How Much Space Do You Really Need for a Brewery?
If you’re interested in brewing your own beer and are ready to give it a shot, you might be unsure if you can start due to space constraints. It might seem like brewing and storing all your beer and equipment might require space you don’t have. However, you can get away with using very little space, and if you estimate your needs correctly, you can do a lot without investing much in your brewing space.
For a home brewery, you need 1.96 ft3 (0.05 m3) for the pot, 1.31 ft3 (0.037 m3) for the fermenter, and 1.41 ft3 (0.039 m3) for the bottles. You’ll need 4.42 ft3 (0.125 m3) to store all your equipment. For a commercial operation, you need roughly 2.16 ft2 (0.200 m2) per barrel annually.
In this article, I’ll describe in detail how much space you might need for a brewery. We’ll go over what you need to brew beer for your needs and what you need to brew beer commercially, so you can plan in advance and avoid being in a too tight space.
Assess Your Needs First
Before you start building your brewery, you first have to think about what you want to do with it. Do you only want a home brewery? Or do you want to run a commercial brewery?
If you want to start a home brewery, do you want to scale it up and turn it into a business? Or do you simply want to brew beer for yourself?
On the other hand, if you want to plunge into commercial beer brewing, how big do you want your business to be? Do you want to keep it small, or is your goal to become the dominant brewer in your area?
You must answer all these questions when planning your brewery. Your goals will largely determine the size of your brewery.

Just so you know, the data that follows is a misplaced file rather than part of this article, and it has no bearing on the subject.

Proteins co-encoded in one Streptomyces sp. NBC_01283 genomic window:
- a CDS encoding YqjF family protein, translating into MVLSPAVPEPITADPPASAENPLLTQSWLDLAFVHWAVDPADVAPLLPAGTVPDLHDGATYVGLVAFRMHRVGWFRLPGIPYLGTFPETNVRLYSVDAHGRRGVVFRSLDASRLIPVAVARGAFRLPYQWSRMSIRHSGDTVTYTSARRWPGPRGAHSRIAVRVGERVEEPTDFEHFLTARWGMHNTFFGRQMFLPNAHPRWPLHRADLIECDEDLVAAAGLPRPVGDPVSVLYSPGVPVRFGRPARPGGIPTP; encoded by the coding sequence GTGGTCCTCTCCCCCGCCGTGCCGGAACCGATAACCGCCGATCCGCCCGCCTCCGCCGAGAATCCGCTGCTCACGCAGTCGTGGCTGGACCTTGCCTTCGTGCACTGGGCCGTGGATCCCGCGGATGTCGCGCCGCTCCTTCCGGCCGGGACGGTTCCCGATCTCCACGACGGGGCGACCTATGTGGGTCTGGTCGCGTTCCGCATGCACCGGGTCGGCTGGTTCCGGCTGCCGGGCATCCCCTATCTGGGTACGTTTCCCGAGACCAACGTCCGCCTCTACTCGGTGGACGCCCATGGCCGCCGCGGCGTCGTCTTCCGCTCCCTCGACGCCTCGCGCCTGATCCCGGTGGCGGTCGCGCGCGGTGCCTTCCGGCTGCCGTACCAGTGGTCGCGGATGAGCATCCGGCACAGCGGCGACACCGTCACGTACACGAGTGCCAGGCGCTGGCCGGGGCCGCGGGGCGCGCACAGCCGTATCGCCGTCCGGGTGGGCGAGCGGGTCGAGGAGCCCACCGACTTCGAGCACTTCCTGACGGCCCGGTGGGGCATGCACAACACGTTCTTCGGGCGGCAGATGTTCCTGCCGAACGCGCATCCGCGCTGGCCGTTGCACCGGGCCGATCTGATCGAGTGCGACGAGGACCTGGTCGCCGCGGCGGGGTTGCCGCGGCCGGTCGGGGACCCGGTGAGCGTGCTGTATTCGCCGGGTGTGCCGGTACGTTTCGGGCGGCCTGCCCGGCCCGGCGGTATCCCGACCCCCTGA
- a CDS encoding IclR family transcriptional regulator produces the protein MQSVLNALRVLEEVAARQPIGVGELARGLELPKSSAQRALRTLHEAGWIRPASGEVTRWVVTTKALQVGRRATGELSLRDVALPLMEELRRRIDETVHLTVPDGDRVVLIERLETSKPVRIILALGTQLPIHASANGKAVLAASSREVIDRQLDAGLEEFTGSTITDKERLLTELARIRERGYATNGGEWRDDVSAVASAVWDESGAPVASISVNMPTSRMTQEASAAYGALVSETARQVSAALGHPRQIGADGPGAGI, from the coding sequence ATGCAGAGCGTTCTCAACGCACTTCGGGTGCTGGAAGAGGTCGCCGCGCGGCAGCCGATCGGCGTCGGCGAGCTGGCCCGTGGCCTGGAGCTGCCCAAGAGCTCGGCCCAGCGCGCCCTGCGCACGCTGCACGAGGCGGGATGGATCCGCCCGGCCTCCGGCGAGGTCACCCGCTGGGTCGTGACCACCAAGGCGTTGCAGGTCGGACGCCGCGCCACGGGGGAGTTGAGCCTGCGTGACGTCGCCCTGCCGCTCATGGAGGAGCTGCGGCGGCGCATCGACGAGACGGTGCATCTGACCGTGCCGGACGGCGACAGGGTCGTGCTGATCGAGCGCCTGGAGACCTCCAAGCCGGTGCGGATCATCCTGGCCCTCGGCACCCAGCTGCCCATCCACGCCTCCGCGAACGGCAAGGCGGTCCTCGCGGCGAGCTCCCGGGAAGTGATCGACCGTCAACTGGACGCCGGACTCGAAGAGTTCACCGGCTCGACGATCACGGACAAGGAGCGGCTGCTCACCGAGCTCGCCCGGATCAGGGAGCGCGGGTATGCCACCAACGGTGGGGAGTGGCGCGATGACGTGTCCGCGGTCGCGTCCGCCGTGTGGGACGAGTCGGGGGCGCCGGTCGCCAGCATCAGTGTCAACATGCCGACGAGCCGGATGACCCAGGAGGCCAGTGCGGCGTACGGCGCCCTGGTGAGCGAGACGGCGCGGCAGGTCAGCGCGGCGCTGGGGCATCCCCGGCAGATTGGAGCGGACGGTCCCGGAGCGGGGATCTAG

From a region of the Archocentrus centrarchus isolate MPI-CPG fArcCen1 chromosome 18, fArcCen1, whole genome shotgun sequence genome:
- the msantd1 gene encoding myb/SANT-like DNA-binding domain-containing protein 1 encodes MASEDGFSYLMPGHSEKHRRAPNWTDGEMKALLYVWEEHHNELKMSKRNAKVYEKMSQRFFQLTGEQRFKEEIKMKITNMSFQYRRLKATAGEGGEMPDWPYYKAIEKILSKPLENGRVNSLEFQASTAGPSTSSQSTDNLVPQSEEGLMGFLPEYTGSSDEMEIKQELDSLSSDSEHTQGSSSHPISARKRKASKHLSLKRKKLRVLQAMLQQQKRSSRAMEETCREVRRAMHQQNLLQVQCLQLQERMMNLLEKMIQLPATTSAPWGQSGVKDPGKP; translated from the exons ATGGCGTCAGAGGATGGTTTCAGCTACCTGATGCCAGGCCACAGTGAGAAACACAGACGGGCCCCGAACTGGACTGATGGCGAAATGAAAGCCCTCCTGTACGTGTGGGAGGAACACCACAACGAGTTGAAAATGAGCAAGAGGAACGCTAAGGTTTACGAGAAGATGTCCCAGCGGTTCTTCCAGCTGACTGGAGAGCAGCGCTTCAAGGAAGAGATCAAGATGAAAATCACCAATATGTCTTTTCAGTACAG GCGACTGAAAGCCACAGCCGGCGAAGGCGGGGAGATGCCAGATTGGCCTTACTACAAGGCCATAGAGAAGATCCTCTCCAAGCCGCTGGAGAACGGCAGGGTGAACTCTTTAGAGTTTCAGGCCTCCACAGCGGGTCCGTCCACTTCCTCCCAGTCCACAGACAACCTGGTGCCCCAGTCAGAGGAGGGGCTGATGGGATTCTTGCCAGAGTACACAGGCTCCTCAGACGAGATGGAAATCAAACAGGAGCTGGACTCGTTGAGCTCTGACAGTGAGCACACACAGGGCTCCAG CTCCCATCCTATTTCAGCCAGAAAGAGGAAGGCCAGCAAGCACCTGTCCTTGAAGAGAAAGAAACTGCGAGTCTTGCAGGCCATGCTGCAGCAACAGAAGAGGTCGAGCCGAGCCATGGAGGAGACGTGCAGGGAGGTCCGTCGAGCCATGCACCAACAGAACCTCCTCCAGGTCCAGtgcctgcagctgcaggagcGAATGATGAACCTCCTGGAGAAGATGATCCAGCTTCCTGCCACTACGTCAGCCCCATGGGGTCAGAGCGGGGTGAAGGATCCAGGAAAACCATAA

If you only want to brew for yourself and maybe for friends and family, then your kitchen and cellar will be enough. However, if you want to go pro after a while, you need to leave enough space to increase the size of your brewery.
Likewise, if you want to start a business, you have to allow it to grow. Even if the space you start with is enough for a start, you might quickly outgrow it, making you look for a new space and spend resources and time on moving.
On the other hand, too much space is also not good. You’ll initially spend more money, and you can’t be sure your brewery will go into space.
Therefore, it’s best to leave some space to grow. It shouldn’t be too much, but roughly 20% more than what you need at the start will be enough if you’re planning to turn brewing into a job.
With these ideas in mind, you can start planning and purchasing equipment. Let’s examine the spatial requirements for your brewery in more detail.
How Much Space Do You Need for a Home Brewery?
Brewing beer at home doesn’t require much space. There are people in very densely populated cities with not a lot of space who brew beer at home without problems.
Of course, we’ll be talking about small-scale personal production here. We’ll discuss commercial brewing later in the article.
Before we start, let’s examine the basic equipment you need and how much space you’ll need for it.
Basic Brewing Equipment
While beer brewing equipment can get complicated, the fundamental gear you can’t do without is very simple. Here’s what you need and how much space it takes up.
|Brew kettle||1.96 ft2 (0.182 m2)|
|Fermenter||1.31 ft2 (0.121 m2)|
|50 bottles||1.14 ft2 (0.105 m2)|
|Corny keg||0.78 ft2 (0.072 m2)|
Of course, these are rough estimates of how much floor space each element requires. It’s possible to reduce the numbers somewhat. For example, you can stack bottles on top of one another to reduce their footprint.